Caleb Anderson, the 13-year-old genius, who learned sign language before he could talk and could read the U.S. Constitution by 2 years old, is now a freshman at the Georgia Institute of Technology. Caleb is eager to begin his studies but admits relating to others around him can be “weird” at times.
For Caleb, intense math and science is just par for the course. While many of his peers are still traversing middle school, he is one of a kind on the campus of Georgia Tech. The genius admits the next step is going to take a bit more brain power than he’s used to using.
“I’m taking calculus, chemistry, and a lab for it and I’m taking materials sciences and materials engineering and I’m taking introduction to aerospace. It’s a lot of work,” said Caleb.
Caleb wants to become an aerospace engineer. Given his intellect, achieving such a goal is something his parents, Kobi and Claire Anderson, fully expect him to reach.
“From 4 weeks old, she noticed something different. The way he was tracking her throughout the room, and she’s an educator, so she can spot some of those things. I wasn’t a true believer until he was about 8 or 9 months old,” said Caleb’s father.
Within the last decade, Caleb has excelled and graduated several schools including Atlanta Gifted Academy by age 8, and in 2020, he was a sophomore at Chattahoochee Technical College by age 12. Kobi Anderson, a sales director in IT, admits raising such a gifted son does come with its own unique challenges.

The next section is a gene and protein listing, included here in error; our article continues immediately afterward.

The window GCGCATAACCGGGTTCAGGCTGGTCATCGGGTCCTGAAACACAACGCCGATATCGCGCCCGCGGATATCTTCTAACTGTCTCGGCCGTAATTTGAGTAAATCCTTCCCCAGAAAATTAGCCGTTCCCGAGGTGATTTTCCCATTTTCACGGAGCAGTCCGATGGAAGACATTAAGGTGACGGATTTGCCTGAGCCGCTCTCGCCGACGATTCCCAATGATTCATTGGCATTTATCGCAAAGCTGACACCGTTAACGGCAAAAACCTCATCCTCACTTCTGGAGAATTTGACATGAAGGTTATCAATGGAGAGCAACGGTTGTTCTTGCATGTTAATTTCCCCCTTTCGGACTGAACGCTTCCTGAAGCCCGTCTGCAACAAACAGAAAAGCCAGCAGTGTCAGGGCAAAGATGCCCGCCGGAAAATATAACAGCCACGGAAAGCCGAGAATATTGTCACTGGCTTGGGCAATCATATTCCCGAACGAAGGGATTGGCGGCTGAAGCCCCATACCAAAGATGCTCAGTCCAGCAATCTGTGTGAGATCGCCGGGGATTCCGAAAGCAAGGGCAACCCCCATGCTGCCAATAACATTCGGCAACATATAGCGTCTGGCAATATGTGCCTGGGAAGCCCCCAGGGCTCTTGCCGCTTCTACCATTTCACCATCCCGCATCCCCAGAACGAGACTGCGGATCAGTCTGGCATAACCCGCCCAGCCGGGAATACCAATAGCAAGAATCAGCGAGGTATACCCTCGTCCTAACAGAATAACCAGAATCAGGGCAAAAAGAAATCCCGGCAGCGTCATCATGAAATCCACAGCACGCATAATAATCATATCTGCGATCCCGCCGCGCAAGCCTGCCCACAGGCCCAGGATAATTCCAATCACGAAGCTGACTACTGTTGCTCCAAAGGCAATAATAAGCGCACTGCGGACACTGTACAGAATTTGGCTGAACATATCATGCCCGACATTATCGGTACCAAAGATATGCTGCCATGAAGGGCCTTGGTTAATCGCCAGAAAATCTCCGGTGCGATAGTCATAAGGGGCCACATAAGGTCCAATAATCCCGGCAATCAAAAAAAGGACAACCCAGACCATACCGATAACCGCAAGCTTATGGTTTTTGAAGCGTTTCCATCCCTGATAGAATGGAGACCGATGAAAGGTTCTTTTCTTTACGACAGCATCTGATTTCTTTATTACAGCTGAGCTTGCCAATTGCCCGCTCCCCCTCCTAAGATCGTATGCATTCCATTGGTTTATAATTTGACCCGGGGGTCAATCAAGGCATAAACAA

“There’s been moments of intense dread and fear, and anxiety mixed with joy and excitement to see him come into his own and come into his own at an early age and break barriers,” said Kobi Anderson.
Relating to people around him has been another peculiar experience for Caleb. He says the age difference in the classroom makes it difficult to converse with his older peers.
“I usually like to keep a low profile; I really don’t know what to say when I’m talking to a lot of these people because they’re so much older than me. I know they’re interested in me and like talking to me but it’s sort of weird for me,” said Caleb.
Caleb’s relationship with his 8-year-old brother and 9-year-old sister can also be challenging at times.
“Even if I try to do something I don’t usually end up doing anything with them because I don’t have too much I can relate to them with, but we do hang out every once in a while,” Caleb said.
Caleb says he tries to keep his social and school life separate. His busy course load this semester will likely keep him busy.
Kobi credits his son’s resiliency to keep him pushing the limits. He also notes one of the biggest lessons he and his wife have learned through raising Caleb is to always be your child’s biggest advocate.
“Raise the child you have, not the child you want. There’s nothing wrong with advocating for your child and we should do that unashamedly,” said Kobi Anderson.
After earning his bachelor’s and master’s degrees from Georgia Institute of Technology, Caleb plans to earn his Ph.D. from Massachusetts Institute of Technology. He hopes to get an internship with Space X, NASA, Lockheed, or Boeing.
After his schooling, Caleb wants to start his own aerospace company for gifted students who want to study aerospace but may lack the resources.